Even with serializers, it's not easy to do a good job of writing programs that deal successfully with concurrency. In fact, all of the operating systems in widespread use today have bugs in this area; Unix systems, for example, are expected to crash every month or two because of concurrency bugs.
To make the discussion concrete, let's think about an airline reservation system, which serves thousands of simultaneous users around the world. Here are the things that can go wrong:
Deadlock. Suppose that someone wants to travel to a city for which there is no direct ﬂight. We must make sure that we can reserve a seat on ﬂight A and a seat on connecting ﬂight B on the same day, before we commit to either reservation. This probably means that we need to use two serializers at the same time, one for each ﬂight. Suppose we say something like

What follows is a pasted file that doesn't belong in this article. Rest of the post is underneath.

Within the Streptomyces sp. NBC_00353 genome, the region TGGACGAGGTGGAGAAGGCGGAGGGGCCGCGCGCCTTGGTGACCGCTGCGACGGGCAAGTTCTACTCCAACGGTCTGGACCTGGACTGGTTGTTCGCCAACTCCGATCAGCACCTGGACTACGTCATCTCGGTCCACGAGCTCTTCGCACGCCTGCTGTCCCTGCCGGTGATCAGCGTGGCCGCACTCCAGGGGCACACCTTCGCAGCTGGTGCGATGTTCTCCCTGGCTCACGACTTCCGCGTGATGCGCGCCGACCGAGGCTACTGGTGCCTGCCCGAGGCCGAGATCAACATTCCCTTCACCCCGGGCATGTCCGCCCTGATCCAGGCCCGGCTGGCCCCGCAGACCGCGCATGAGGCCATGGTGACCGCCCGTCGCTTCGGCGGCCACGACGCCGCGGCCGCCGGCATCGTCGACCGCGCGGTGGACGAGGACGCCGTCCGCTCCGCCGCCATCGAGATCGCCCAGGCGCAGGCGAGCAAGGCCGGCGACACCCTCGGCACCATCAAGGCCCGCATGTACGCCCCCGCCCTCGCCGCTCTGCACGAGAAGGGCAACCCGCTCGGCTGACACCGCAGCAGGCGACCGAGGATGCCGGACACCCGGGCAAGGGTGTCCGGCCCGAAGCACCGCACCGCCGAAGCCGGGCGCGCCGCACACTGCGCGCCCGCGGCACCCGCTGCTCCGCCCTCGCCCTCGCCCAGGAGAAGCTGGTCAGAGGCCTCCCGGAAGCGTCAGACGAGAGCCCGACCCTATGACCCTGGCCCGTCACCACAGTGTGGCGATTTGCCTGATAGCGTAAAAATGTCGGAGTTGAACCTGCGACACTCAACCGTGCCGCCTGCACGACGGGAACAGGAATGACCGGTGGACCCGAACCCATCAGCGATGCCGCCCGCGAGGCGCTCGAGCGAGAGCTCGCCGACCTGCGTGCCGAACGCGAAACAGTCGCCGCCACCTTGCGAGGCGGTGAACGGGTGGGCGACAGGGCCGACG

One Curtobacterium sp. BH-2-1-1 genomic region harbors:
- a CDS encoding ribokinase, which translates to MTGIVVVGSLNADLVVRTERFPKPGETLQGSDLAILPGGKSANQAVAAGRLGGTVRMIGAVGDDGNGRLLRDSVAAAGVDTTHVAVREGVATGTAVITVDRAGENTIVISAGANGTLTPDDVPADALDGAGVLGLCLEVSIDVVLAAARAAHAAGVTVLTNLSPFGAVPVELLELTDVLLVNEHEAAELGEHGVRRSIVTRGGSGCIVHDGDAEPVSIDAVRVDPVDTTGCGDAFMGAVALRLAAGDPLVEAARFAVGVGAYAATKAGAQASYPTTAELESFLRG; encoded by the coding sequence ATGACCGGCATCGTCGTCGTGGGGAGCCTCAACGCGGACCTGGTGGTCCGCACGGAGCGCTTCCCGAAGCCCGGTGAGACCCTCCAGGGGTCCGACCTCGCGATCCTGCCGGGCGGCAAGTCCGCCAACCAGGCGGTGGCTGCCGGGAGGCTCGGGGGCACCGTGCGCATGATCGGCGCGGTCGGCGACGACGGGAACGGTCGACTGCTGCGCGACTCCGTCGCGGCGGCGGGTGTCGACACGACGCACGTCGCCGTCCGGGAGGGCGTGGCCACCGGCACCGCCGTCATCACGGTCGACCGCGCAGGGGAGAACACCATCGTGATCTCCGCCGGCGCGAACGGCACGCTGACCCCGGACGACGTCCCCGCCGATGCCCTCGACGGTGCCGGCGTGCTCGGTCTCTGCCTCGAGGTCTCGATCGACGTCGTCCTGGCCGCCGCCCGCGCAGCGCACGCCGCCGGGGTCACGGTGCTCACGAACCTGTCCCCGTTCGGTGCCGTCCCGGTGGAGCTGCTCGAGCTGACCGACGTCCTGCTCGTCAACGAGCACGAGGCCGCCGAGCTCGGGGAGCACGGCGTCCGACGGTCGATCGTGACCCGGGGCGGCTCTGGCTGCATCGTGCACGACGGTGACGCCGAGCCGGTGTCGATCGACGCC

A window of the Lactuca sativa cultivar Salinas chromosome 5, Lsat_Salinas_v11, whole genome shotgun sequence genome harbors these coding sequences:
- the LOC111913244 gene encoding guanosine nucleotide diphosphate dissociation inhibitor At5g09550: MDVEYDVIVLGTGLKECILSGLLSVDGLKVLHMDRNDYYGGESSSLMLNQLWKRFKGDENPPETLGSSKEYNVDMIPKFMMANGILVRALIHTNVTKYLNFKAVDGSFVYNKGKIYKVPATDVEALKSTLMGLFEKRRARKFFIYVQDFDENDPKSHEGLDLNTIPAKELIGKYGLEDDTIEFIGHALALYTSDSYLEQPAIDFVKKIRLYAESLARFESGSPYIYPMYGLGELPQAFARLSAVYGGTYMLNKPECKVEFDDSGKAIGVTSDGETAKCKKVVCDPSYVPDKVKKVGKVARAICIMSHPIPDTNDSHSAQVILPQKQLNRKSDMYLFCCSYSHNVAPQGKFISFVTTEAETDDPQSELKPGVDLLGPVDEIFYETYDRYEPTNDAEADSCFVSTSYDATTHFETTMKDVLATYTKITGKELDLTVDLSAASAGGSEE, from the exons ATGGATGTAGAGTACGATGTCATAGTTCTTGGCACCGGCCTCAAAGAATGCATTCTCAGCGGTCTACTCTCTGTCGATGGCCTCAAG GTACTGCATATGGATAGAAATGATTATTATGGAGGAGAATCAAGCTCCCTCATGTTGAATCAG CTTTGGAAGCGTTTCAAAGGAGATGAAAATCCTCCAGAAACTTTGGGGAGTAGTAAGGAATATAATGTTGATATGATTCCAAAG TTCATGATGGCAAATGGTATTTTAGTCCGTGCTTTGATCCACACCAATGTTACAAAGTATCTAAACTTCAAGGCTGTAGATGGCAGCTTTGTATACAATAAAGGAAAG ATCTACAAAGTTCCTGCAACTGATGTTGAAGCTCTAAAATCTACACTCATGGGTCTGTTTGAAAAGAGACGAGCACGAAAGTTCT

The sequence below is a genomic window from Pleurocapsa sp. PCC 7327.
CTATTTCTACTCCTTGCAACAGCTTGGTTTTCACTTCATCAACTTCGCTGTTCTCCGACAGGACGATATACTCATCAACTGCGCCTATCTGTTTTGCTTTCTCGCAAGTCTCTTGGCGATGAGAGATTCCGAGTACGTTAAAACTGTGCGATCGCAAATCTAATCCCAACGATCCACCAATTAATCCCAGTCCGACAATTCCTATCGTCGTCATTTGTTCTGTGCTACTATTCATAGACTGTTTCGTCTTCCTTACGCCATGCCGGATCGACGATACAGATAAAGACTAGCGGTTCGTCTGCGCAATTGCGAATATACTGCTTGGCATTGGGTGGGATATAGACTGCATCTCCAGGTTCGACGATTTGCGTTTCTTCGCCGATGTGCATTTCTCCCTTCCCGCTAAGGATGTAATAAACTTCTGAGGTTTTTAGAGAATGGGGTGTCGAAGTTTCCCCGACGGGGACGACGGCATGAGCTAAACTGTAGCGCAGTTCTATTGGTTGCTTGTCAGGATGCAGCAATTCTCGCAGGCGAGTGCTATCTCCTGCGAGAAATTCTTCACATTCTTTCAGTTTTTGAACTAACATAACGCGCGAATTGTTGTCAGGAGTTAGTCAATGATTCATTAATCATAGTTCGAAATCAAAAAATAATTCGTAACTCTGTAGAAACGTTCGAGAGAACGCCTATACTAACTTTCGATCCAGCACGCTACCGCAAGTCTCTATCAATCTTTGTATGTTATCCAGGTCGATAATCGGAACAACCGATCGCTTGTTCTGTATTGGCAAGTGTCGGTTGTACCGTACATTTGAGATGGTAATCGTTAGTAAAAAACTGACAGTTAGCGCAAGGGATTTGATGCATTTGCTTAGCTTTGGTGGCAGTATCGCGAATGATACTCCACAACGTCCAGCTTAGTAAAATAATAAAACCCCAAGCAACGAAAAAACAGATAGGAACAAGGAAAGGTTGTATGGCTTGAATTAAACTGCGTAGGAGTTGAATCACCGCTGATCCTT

(serializer-A (serializer-B (lambda () ...))))
Meanwhile someone else says
(serializer-B (serializer-A (lambda () ...))))
The timing could work out so that we get serializer A, the other person gets serializer B, and then we are each stuck waiting for the other one (forever!).
Depending on the particular program you're writing, the definition of correct behavior might differ. Typically, a concurrent program is said to display correct behavior if it produces the same result as if the processes had run sequentially in some order. There are two important aspects to this requirement.
First, it does not require the processes to actually run sequentially, but only to produce results that are the same as if they had run sequentially.
Second, there may be more than one possible "correct" result produced by a concurrent program, because we require only that the result be the same as for some sequential order.